Get pols out of power in picking judges

January 22, 2008
    The hope of any New York voter expecting a fair and open system for selecting judges received a major blow last week.
    The U.S. Supreme Court reversed a lower-court ruling and found that the state’s method of choosing judges is perfectly constitutional. Coming on the heels of some high-profile judicial bribery scandals, as well as the marked failure of the state government to enact needed reforms to the process, this ruling is yet another setback for anyone who would prefer that judges not be beholden to political party officials.
    The case stems from New York’s “unique” method of nominating judges to run for election to the State Supreme Court — a trial-level court. State law does not provide for an open, democratic primary, but rather allows a nominating convention tightly controlled by Democratic and Republican party leaders.
    The candidates chosen are almost guaranteed election in November. They are also well aware that the party boss selects them for their new jobs, and they must in the end remain in the good graces of political leaders if they hold out any hope of re-election.
    For average citizens unfortunate enough to find themselves in court, a Supreme Court justice is likely the only judge who will ever hear the facts of their case. So it is particularly important that these elected judges are not viewed as “owing” their continued livelihood to any one person or group. The state judicial nominating system gives local political leaders just this type of overwhelming power over justices.
    Last year, both federal District and Appellate courts found the nominating conventions to be deficient, with the District Court judge ruling that the conventions were “an opaque, undemocratic selection procedure that violates the rights of the voters” — and as such were unconstitutional.
    But the U.S. Supreme Court unanimously shot down the lower court’s ruling, holding that the conventions are legal. Justice John Paul Stevens at least noted a famous and particularly apt saying of Thurgood Marshall’s in his concurring opinion: “The Constitution does not prohibit legislatures from enacting stupid laws.”
    This law is more than stupid — it has encouraged and facilitated the sale of the third branch of government. In one of the most noteworthy cases, the head of Brooklyn’s Democratic Party, former Assemb. Clarence Norman, was reported to have required judicial candidates to pony up more than $50,000 in order to receive the party’s blessing — money that was then given to Norman’s choice of campaign consultants. Norman was eventually convicted of other campaign finance violations.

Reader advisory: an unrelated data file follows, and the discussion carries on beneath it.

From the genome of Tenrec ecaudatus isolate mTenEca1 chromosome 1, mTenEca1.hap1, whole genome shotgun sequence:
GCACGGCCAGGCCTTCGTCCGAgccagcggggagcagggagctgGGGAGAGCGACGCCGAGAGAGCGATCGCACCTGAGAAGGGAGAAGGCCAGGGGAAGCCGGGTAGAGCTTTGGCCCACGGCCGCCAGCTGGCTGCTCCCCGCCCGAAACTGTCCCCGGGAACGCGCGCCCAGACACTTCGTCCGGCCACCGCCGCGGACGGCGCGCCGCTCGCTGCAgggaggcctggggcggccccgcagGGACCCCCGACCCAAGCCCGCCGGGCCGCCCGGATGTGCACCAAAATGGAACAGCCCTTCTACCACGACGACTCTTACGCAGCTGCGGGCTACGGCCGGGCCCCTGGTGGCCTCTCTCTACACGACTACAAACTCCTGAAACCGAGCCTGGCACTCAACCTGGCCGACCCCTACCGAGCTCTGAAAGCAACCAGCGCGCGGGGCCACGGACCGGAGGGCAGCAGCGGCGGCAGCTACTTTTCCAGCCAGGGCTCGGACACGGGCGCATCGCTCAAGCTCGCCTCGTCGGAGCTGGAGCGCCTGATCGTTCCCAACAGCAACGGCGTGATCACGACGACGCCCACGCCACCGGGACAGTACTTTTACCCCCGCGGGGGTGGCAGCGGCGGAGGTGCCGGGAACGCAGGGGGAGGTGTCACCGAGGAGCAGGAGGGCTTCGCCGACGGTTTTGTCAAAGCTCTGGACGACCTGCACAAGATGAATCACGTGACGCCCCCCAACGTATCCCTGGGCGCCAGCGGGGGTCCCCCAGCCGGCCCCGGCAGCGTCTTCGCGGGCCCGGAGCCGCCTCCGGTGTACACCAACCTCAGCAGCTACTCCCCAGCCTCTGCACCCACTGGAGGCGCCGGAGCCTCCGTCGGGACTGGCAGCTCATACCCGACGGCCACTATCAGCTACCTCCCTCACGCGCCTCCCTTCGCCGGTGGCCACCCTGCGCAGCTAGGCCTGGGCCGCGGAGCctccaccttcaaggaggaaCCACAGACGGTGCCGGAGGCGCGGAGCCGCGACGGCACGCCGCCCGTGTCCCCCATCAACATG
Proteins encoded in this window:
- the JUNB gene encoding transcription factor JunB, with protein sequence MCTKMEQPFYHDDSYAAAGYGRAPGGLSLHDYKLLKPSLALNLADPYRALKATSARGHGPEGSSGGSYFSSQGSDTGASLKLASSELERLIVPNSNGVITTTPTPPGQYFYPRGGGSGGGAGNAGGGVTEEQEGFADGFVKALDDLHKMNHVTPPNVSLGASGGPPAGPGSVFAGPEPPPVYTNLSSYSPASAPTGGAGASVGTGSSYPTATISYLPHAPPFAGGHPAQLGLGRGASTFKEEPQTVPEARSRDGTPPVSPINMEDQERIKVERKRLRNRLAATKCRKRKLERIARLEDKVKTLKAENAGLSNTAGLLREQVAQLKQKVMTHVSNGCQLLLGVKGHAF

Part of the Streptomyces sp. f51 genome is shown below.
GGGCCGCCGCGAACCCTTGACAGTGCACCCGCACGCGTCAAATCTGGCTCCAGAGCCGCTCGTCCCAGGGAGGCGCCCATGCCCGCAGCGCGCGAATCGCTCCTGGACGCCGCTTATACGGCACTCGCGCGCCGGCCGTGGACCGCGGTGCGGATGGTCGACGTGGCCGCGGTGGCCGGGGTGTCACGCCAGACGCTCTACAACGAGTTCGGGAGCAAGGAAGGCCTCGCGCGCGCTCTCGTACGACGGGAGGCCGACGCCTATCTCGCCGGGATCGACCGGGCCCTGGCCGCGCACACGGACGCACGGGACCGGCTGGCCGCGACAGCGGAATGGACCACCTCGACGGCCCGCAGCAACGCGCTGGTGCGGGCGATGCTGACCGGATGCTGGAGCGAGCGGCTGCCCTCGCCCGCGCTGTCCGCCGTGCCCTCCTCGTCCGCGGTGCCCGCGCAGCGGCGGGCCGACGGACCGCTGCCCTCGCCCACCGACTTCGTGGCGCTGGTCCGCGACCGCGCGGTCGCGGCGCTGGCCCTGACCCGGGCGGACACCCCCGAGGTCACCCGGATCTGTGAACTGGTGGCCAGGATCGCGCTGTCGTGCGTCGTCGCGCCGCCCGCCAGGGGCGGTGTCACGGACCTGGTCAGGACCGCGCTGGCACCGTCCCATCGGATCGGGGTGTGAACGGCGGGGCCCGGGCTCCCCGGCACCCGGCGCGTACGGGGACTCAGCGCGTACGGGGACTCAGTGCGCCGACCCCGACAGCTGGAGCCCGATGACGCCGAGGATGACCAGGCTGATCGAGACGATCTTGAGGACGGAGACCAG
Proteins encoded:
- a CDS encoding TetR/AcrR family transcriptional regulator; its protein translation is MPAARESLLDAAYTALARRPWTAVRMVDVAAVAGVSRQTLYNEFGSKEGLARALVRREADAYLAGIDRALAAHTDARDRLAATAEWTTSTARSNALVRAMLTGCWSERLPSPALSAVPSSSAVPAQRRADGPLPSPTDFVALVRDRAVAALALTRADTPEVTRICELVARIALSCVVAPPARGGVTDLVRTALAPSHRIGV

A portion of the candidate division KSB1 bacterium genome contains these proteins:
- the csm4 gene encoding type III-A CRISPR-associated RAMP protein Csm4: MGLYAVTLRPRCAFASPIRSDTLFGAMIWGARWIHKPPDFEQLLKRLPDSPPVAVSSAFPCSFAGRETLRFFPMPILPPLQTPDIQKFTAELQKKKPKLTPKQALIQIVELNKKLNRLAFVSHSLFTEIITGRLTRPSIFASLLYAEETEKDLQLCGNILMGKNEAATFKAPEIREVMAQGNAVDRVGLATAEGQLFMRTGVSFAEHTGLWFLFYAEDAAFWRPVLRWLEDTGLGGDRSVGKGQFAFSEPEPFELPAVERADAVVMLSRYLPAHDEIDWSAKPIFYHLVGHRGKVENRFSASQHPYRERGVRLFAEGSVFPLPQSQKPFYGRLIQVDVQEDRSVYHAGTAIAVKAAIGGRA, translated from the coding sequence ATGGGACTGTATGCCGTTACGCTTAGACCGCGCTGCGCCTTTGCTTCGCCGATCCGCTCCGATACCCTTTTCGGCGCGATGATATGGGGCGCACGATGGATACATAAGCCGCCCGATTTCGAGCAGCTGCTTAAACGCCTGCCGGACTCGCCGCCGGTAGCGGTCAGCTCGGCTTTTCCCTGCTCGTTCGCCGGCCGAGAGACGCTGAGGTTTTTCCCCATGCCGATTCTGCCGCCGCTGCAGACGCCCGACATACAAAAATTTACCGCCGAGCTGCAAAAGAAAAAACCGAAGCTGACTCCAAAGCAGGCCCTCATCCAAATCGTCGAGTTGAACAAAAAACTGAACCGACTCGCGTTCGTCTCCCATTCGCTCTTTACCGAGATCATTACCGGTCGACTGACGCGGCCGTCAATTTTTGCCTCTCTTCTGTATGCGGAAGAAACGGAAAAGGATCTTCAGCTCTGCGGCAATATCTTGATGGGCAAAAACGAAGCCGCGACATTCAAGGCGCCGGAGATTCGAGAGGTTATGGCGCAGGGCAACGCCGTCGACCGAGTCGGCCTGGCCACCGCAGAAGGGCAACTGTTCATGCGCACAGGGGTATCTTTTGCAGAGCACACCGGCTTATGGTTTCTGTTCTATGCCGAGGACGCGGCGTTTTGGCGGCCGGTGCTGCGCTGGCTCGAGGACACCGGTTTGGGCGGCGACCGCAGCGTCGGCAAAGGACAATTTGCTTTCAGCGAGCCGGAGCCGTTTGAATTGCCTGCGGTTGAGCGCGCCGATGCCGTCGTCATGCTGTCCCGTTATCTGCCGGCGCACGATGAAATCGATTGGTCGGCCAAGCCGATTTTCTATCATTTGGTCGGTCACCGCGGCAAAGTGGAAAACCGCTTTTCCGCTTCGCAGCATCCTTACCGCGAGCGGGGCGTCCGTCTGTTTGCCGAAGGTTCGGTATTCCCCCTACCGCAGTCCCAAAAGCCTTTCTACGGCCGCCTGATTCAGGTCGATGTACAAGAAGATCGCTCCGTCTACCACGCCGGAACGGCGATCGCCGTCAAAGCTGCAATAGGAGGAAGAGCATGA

With the Supreme Court’s ruling, it’s now up to the shaky hands of the State Legislature to repair the problem. But it hasn’t shown any real interest in fixing the system. In fact, the last time the legislature jumped into action in a judicial election matter, its behavior seemed specifically designed to disenfranchise voters: In 2003, when the Brooklyn Democratic Party machine looked as if it would lose its tight control over the county’s lucrative Surrogate Court judge position, the Legislature made sure to add a second Surrogate Court seat in Brooklyn. But legislators wrote the law in such a way as to give the Democratic Party leaders the ability to hand-select the judge.
    Unfortunately, there’s no obvious solution to the judicial election quandary. Straight-out competitive judicial elections are usually ignored by the electorate, who justifiably don’t know the candidates all that well. Worse yet, in other states, judicial elections have begun to be transformed into full-out, issue-oriented partisan battles.
    Another option is having the governor select, and the Legislature approve, candidates. This has worked out well for the state Court of Appeals, but it, too, has its downsides, as criticism of former Gov. George Pataki’s appointments has shown. It also will almost certainly result in a number of cronies slipping through the cracks.
    But even with these serious downsides both of those options are far preferable to the status quo.
    The Supreme Court ruling is a significant setback to the goal of ending the embarrassing and detrimental throttlehold local politicos hold over judicial selection. But it’s not the end of the battle. Elected officials need to start enacting serious reforms to the nomination process.
    If not, New York citizens will continue to be burdened by a particularly dangerous “stupid” law.
    Joshua Spivak, a lawyer and public relations executive, is a research fellow at the Hugh L. Carey Center for Government Reform at Wagner College.